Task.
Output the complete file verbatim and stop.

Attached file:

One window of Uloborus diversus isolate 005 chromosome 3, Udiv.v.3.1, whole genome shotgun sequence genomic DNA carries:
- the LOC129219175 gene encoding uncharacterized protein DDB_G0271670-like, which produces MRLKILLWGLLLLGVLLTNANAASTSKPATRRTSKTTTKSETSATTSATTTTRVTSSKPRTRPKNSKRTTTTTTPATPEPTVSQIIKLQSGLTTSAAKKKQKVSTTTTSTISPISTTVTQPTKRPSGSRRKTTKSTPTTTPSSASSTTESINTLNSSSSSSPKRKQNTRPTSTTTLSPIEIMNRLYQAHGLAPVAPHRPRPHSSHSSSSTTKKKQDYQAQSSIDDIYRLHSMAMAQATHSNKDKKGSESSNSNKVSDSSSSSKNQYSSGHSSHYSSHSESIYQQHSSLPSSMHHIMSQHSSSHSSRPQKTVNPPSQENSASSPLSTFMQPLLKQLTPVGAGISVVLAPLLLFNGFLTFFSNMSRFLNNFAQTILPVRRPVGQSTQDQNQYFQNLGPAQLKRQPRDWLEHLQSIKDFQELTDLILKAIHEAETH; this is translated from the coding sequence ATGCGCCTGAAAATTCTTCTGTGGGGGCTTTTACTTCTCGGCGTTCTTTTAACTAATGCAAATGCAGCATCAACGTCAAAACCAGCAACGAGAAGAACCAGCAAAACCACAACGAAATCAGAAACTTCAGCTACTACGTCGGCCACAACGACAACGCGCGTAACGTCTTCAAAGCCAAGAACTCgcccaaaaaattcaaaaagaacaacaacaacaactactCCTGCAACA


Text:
One window of Uloborus diversus isolate 005 chromosome 3, Udiv.v.3.1, whole genome shotgun sequence genomic DNA carries:
- the LOC129219175 gene encoding uncharacterized protein DDB_G0271670-like, which produces MRLKILLWGLLLLGVLLTNANAASTSKPATRRTSKTTTKSETSATTSATTTTRVTSSKPRTRPKNSKRTTTTTTPATPEPTVSQIIKLQSGLTTSAAKKKQKVSTTTTSTISPISTTVTQPTKRPSGSRRKTTKSTPTTTPSSASSTTESINTLNSSSSSSPKRKQNTRPTSTTTLSPIEIMNRLYQAHGLAPVAPHRPRPHSSHSSSSTTKKKQDYQAQSSIDDIYRLHSMAMAQATHSNKDKKGSESSNSNKVSDSSSSSKNQYSSGHSSHYSSHSESIYQQHSSLPSSMHHIMSQHSSSHSSRPQKTVNPPSQENSASSPLSTFMQPLLKQLTPVGAGISVVLAPLLLFNGFLTFFSNMSRFLNNFAQTILPVRRPVGQSTQDQNQYFQNLGPAQLKRQPRDWLEHLQSIKDFQELTDLILKAIHEAETH; this is translated from the coding sequence ATGCGCCTGAAAATTCTTCTGTGGGGGCTTTTACTTCTCGGCGTTCTTTTAACTAATGCAAATGCAGCATCAACGTCAAAACCAGCAACGAGAAGAACCAGCAAAACCACAACGAAATCAGAAACTTCAGCTACTACGTCGGCCACAACGACAACGCGCGTAACGTCTTCAAAGCCAAGAACTCgcccaaaaaattcaaaaagaacaacaacaacaactactCCTGCAACA